If you were Boston Mayor Marty Walsh — or the mayor of any decent-size city — you’d be crazy not to make a play for Amazon’s second headquarters.
The problem is: The e-commerce giant knows that, and it’s treating its many would-be suitors accordingly. Amazon has given cities a month to propose a package of generous financial incentives — so generous that they may stretch the limits of state and local laws.
Then it’ll choose. The sweepstakes for Amazon’s “HQ2” looks like a tech-world replay of 2010’s “The Decision,” when LeBron James kept basketball fans waiting to find out whether he’d bless Cleveland or Miami with his presence. If anything, the imbalance of power between Amazon and local governments is even more lopsided, but that’s no excuse for the company to behave high-handedly.
In general, tech firms need a better message for local communities than “you’d be lucky to have us.”
Over the years, Jeff Bezos’s empire, which now occupies as much office space in Seattle as the 40 next-largest employers combined, has sprawled too much to be ruled from a single spot. Yet the value of any financial concessions Amazon might extract from its new capital to the east look like a rounding error against Bezos’s personal fortune — and especially against Amazon’s projected revenues over the next couple of decades. When the Romans established a parallel seat of government in Constantinople, it was for strategic reasons, not because Athens and Smyrna had failed to cough up enough relocation grants.
Personally, I’d be delighted if Amazon made Boston its second home — not just for the 50,000 new jobs, but also for the economic diversification it would provide, and especially for the jolt of West Coast energy into a city that all too often sees itself as a historical relic. Yet by vastly expanding its presence here, Amazon would also get a lot in return — a vibrant university cluster, a deep talent pool, a rich ecosystem of nuts-and-bolts tech companies, and an international airport close to downtown. If Amazon picks Boston, it’ll be primarily because the two make a good long-term match.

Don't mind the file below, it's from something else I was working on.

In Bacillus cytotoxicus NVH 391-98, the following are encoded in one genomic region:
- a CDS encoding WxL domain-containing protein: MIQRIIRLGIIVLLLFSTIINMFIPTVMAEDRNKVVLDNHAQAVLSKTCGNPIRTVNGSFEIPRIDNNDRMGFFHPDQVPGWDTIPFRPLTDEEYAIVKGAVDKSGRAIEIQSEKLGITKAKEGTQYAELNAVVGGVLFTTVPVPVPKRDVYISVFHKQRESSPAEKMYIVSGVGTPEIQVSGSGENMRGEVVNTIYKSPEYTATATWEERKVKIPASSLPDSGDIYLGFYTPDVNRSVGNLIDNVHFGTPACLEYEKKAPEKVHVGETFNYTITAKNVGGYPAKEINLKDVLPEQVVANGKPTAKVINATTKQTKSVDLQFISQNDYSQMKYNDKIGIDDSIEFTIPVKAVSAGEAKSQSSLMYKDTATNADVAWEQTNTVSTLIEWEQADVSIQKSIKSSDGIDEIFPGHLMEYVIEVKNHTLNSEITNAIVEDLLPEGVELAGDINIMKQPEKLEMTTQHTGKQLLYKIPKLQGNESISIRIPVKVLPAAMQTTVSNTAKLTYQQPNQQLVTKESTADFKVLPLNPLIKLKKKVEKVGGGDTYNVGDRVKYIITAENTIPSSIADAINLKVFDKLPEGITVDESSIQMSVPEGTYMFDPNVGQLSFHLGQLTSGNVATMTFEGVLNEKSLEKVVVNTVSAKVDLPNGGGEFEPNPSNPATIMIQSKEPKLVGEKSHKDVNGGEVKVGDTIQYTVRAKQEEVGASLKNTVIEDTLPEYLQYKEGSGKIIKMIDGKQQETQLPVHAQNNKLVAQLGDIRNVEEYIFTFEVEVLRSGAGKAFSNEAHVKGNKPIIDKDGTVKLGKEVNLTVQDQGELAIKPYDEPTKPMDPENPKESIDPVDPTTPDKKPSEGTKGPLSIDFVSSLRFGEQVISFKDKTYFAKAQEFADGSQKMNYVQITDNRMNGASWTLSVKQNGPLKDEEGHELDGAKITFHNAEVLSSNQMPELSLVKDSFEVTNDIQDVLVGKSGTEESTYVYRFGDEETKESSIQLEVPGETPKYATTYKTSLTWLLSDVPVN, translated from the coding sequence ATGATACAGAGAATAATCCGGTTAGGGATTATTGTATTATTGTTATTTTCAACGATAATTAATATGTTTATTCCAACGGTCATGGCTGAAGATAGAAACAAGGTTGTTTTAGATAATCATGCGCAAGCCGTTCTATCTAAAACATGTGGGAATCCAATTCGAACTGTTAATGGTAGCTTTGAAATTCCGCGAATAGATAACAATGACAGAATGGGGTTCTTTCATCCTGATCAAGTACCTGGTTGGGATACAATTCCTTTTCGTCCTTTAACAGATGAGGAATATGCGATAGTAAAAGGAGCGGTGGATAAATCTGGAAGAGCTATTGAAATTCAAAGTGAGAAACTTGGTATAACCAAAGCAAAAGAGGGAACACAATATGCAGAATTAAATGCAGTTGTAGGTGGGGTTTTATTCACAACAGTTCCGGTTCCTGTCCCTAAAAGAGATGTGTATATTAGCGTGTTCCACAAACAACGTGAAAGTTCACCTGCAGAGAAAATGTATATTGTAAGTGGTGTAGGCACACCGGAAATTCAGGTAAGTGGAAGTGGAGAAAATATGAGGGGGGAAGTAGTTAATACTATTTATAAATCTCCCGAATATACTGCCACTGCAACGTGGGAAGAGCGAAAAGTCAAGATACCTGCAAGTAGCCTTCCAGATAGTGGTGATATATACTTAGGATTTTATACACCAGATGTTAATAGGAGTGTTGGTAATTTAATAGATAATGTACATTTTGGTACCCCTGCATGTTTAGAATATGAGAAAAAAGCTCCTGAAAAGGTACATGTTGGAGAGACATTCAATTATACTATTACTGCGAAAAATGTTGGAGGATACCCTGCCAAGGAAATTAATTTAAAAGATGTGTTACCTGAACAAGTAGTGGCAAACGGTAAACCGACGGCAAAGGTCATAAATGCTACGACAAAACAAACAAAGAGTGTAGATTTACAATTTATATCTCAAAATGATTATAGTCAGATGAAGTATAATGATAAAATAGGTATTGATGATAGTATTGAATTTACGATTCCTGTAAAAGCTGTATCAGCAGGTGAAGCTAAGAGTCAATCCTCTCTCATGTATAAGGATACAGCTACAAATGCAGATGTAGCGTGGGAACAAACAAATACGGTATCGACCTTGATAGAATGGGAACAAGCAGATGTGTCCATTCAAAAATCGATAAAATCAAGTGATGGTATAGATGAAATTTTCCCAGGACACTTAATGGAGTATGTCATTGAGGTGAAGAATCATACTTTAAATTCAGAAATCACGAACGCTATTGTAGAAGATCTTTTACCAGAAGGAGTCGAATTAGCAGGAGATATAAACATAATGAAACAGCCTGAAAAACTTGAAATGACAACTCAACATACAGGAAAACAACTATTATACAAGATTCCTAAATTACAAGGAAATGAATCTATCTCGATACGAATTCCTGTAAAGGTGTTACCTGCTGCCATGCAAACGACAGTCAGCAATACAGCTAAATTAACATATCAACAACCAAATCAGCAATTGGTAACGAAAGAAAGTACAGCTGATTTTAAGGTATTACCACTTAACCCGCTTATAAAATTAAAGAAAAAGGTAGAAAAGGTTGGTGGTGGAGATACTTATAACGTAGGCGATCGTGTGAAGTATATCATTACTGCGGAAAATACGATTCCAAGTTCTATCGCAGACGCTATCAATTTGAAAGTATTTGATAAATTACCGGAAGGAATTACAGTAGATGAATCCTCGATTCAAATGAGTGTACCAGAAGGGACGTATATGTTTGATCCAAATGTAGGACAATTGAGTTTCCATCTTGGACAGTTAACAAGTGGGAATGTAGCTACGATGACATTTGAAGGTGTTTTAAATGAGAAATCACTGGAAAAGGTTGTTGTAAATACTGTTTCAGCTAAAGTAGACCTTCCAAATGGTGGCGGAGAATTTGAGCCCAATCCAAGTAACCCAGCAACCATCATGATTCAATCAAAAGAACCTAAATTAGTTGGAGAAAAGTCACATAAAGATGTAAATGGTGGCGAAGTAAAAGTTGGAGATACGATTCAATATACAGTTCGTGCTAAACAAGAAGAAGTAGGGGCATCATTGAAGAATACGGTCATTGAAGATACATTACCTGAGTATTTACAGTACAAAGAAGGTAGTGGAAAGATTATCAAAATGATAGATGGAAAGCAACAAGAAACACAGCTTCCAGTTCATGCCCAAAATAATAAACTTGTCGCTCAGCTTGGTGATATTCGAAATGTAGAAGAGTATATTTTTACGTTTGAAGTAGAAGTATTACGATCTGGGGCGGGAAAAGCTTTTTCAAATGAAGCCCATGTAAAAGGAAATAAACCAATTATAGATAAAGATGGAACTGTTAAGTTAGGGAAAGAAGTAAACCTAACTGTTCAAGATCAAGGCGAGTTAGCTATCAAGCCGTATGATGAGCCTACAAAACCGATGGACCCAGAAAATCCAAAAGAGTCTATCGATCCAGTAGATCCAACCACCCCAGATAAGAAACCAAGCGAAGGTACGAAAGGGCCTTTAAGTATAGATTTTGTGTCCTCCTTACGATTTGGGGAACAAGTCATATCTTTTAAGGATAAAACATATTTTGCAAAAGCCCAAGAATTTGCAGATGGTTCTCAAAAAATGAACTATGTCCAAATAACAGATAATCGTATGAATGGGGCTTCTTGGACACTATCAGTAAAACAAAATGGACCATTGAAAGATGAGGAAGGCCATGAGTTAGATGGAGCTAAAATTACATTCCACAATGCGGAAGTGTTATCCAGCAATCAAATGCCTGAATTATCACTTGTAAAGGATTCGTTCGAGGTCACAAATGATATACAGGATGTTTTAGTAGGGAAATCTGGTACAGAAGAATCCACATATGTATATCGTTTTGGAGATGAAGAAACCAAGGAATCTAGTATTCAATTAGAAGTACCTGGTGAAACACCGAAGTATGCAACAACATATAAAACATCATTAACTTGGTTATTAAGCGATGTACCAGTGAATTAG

Unfortunately, tech firms bent on global conquest are notoriously oblivious to local sensibilities. Savita Vaidhyanathan, the mayor of Cupertino, Calif. — Apple’s home community — recently told The New York Times she’d never met CEO Tim Cook. For most of Amazon’s history, the company was barely a factor in Seattle-
area charitable giving. Messianic tech founders often treat their for-profit companies as their gift to the world.
In the last few years, though, Bezos and his company have assumed a higher profile in Seattle’s civic affairs, not least in the areas of mass transit and computer-science education. That should help guide officials in Boston and Massachusetts in their effort to structure a bid.
While Boston shouldn’t just lie back and wait for Amazon to come knocking, the
incentives that local officials offer should lean heavily on permitting relief, transportation improvements, fiber-optic network initiatives, and beefed-up technical-
education programs. Radically better transit service to a new office campus at NorthPoint, Beacon Yards, or Suffolk Downs would be a boon to Amazon, for sure — but also for lots of other people.
The terms of Boston’s bid should communicate the following: We’ll never be the cheapest place to do business, but we’ll spare you the red tape, help educate the labor force you need, find spots where you can get your buildings up without a fuss, and make it easy for your employees to get to work. (That, not coincidentally, is also what Boston should be promising — and delivering — to every other prospective employer.)
Meanwhile, as Bezos ponders his own version of “The Decision,” the answer shouldn’t just depend on how much a city is kicking in to help Amazon. It should also hinge on whether the incentives the city is offering work for its own long-term benefit.Dante Ramos can be reached at firstname.lastname@example.org. Follow him on Facebook: facebook.com/danteramos or on Twitter: @danteramos.